Preserved Home: Season offers lots of reasons to fall for butternut squash


Roasted butternut squash is ready for use in a variety of dishes. (Photo by Laura Woolfrey Macklem)

Laura Woolfrey Macklem

Winter squash is nothing short of whimsical.

There’s spaghetti squash, which magically tears apart into noodle-like strands, acorn squash with scalloped ridges, variegated, sometimes spotty carnival squash, and pale green nubby hubbard squash, which looks like a giant witches wart. Pumpkins have the most interesting names such as Ghost, Super Moon, Baby Bear, and One Too Many Pumpkins.

Despite all of the theater behind these gnarly, fantastical gifts of fall harvest, one outshines them in flavor, and that’s butternut squash.

Preserved Home by Laura Woolfrey MacklemI’ll eat butternut squash any way I can, including on a pesto pizza, in Indian curry, soup, pie, bread, roasted, and even on a salad. When roasted, this versatile squash (technically a fruit) caramelizes, resulting in a rich, sweet side dish or ingredient. I’ve tried a cornucopia of winter squash, and this one takes the cake, and yes, this is great in cake too.

Every fall, I buy 40 pounds of butternut squash to can and freeze dry. I need access to it year-around. I usually buy my squash in October and use it fresh until about March before I start processing.

For the first time, I “zoodled” butternut squash into corkscrew shapes. Besides being fun to make, eat and look at, roasted zoodled butternut squash resembles the flavor of shoestring sweet potatoes. You can buy the squash pre-zoodled at Trader Joe’s if you don’t have zoodle appliance. While the taste and texture are addicting, in the roasting process it’s hard to keep them in long shapes, but the taste experience is the same.

My favorite technique to roast butternut squash is to cut each end off, cut down from top to bottom, de-seed and place cut-side down on a baking sheet, lined with tin foil sprayed with cooking oil. I roast at 400 degrees until the skin starts to collapse and turns brown. Roasting time depends on the squash’s size. To preserve, you can freeze, dehydrate, can or freeze dry. To save shelf space, I turn my puree into powder to reconstitute into puree.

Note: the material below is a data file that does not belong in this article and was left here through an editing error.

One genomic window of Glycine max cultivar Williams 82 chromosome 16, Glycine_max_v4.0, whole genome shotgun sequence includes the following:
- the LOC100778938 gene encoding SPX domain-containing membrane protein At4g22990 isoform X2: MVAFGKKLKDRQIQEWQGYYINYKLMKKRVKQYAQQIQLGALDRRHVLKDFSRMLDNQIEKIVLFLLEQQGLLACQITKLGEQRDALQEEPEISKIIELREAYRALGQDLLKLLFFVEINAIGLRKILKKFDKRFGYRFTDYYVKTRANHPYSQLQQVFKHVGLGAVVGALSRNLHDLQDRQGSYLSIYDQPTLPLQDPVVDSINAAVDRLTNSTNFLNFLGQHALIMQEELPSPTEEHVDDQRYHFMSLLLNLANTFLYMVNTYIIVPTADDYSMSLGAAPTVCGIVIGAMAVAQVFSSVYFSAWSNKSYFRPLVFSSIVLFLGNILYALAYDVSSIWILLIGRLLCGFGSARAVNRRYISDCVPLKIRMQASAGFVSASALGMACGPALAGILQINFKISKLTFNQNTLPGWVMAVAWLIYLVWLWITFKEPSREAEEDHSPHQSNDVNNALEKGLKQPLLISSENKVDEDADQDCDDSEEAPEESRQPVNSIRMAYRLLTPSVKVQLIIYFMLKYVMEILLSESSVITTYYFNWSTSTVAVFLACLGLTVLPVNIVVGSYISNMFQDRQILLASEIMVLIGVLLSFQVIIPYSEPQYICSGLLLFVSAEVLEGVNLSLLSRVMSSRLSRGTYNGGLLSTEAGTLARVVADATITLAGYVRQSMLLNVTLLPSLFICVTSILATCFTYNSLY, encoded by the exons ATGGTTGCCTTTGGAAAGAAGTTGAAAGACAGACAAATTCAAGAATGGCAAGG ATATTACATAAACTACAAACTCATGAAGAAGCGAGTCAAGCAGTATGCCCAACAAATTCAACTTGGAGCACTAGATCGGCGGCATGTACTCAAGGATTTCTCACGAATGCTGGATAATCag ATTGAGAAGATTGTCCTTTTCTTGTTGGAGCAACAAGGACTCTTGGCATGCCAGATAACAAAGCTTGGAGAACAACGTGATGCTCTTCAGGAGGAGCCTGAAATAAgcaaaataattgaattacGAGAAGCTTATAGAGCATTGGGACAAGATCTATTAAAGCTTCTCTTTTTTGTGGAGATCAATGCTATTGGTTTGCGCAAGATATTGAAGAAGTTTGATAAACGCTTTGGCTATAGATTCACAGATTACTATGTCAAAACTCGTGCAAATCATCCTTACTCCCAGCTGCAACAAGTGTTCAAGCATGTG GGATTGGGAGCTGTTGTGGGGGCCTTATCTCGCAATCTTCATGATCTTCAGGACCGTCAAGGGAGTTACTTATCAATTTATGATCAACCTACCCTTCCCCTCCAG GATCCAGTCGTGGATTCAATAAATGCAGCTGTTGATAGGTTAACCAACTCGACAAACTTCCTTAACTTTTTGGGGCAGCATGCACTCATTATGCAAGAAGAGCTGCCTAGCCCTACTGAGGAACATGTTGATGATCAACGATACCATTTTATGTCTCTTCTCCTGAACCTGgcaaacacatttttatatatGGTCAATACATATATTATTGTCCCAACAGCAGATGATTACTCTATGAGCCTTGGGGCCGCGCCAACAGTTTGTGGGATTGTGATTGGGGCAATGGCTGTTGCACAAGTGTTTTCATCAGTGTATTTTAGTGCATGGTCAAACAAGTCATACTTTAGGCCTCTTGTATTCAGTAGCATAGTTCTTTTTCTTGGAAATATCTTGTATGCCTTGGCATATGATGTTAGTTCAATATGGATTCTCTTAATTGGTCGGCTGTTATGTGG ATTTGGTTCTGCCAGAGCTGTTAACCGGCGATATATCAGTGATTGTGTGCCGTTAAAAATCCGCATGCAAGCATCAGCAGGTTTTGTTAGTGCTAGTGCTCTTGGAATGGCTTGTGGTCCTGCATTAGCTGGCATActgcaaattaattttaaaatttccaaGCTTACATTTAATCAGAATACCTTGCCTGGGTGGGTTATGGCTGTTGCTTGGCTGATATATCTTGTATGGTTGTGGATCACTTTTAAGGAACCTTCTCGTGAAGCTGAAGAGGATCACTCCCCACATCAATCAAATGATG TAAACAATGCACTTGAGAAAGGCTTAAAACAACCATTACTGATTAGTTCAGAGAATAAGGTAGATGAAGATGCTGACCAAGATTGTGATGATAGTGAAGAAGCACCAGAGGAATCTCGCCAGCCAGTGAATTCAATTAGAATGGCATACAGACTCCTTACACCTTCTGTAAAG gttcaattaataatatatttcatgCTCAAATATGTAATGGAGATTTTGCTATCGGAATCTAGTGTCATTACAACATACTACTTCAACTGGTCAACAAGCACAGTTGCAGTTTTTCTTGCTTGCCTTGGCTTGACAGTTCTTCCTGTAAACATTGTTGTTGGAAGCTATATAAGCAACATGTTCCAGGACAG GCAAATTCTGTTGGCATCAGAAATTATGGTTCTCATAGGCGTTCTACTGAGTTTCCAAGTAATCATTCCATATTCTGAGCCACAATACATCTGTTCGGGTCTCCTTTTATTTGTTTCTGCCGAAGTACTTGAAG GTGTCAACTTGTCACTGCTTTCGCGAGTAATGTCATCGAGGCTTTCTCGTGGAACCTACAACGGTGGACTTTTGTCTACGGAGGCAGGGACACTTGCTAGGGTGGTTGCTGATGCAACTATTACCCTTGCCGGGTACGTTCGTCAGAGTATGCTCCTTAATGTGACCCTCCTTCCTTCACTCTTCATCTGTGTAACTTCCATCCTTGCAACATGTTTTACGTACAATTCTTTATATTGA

According to the website Specialty Produce, Charles Leggett of Massachusetts developed butternut squash, calling the flavor “smooth as butter and sweet as a nut.” Rich in beta-carotene, it provides vitamins A, C and E, manganese, potassium, iron, soluble fiber and magnesium. The seeds can be roasted to eat as well, which are a healthy snack and crunchy salad condiment in a fall salad.

I created a salad recipe with ingredients that both compliment and contrast. Slightly bitter mixed greens are the perfect canvass for sweet, roasted butternut zoodles, salty bacon, meaty pumpkin seeds and pungent blue cheese entrenched in a tangy apple cider vinaigrette.

Other winter squash may be more showy on the outside with bright colors, stripes and knobby features, and they might have eccentric names. Butternut squash might be tan and plain on the outside, a real ho-hum in comparison. But underneath is a brilliant orange flesh surpassing the flavor of all others. Roasted, zoodled or steamed, cook with it and you will fall for butternut squash.

Mixed Greens with Butternut, Bacon and Blue Cheese

3/4 pound butternut squash, cut into zoodle shapes
2 tsp olive oil
6 cups mixed greens
1/4 cup roasted butternut or pumpkin seeds
5 slices of cooked bacon, crumbled
Blue cheese vinaigrette

Preheat oven to 400 degrees. Line baking sheet with tin foil and coat with cooking spray. Cut butternut squash into zoodles. Lightly coat zoodles with olive oil and salt to taste. Roast until squash starts to brown. (Alternatively, you could also roast small chunks of squash.) Combine mixed greens, seeds and bacon in a bowl and dress with vinaigrette, and toss with roasted squash.

Blue Cheese Vinaigrette Ingredients

3 cloves minced garlic
1/4 tsp dry mustard
2 tsp salt
1/2 tsp paprika
3/4 cup apple cider vinegar
1 cup olive or avocado oil
4 tbsp blue cheese crumbles

Combine all ingredients and shake well.

For more recipes, tips and details, visit Laura Woolfrey Macklem’s Preserved Home blog at

Columns represent the views of the individual writer and do not necessarily reflect those of the North Coast Current’s ownership or management.

encinitas current, cardiff current